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Food Intolerance/Sensitivity Testing


What is a food intolerance?

A “food intolerance” or a “food sensitivity” refers to a delayed immune response, which often makes it very difficult to connect the offending food to a specific symptom! Although careful analysis and using a diet diary can help, it is still often very frustrating to identify causation. 

This is the type of situation where blood food intolerance testing can be helpful. Food intolerance testing helps to identify foods that we would not even suspect as a common allergen. For example, papaya is not a common allergen, so no one would think to do a trial elimination of such a nutritious food, but if the test comes back positive to papaya, it has to at least be eliminated for a few months while we heal the leaky or permeable GUT, rebalance the microflora or GUT bacteria, rebalance digestive enzymes, and improve gut motility. The good news is that most patients can often reintroduce some if not all flagged foods once the GUT has healed. 


Digestive Intolerance

This rapid (non-delayed) type of food reaction or a digestive intolerance is a reaction to a specific food that is isolated to the digestive tract. An associated symptom or reaction would be diarrhea or constipation, and is often caused by a deficiency of enzymes required to break down the ingested food. For example, lactose intolerance -which is very common in many populations present this way. Lactose is a sugar in dairy, and most adult humans have low levels of lactase (the enzyme required to breakdown lactose), and therefore it leads to maldigestion of the dairy, and thus gas, bloating, and sometimes diarrhea.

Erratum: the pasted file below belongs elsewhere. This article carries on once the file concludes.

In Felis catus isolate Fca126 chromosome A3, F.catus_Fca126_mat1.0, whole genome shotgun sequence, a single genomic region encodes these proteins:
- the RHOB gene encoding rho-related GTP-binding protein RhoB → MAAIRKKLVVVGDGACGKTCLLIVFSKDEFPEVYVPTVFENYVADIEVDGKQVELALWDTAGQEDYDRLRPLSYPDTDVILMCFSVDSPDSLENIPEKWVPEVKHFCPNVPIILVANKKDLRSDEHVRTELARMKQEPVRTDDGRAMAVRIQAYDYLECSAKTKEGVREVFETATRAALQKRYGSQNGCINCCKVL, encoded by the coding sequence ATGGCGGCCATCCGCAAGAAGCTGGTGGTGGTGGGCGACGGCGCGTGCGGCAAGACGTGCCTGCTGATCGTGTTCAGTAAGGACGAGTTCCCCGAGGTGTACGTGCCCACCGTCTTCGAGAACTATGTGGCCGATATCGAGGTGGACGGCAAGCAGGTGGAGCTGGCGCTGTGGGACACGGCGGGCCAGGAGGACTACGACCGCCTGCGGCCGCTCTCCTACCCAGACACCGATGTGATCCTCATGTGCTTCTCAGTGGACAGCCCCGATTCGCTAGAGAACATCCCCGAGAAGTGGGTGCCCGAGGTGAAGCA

A different, and more slow, digestive intolerance would be the chronically constipating effect of the protein in dairy (casein). These people are also reacting to the same food group, but manifesting their reaction in a very different way because the mechanism is very different. 

How does food sensitivity cause symptoms?

When the body’s immune system starts to react to foods, it creates antigen-antibody complexes, these complexes can then circulate in the blood stream and lodge into tissues. Depending on where the complexes land, food intolerances (or food sensitivities) can manifest in a multitude of ways including:

  • Migraines and headaches

  • Joint pain

  • Weight gain (obesity)

  • Hashimotos thyroiditis (thyroid problems)

  • Sjorgen’s and other autoimmune conditions

  • Hormone dysregulation

  • Inflammatory conditions 

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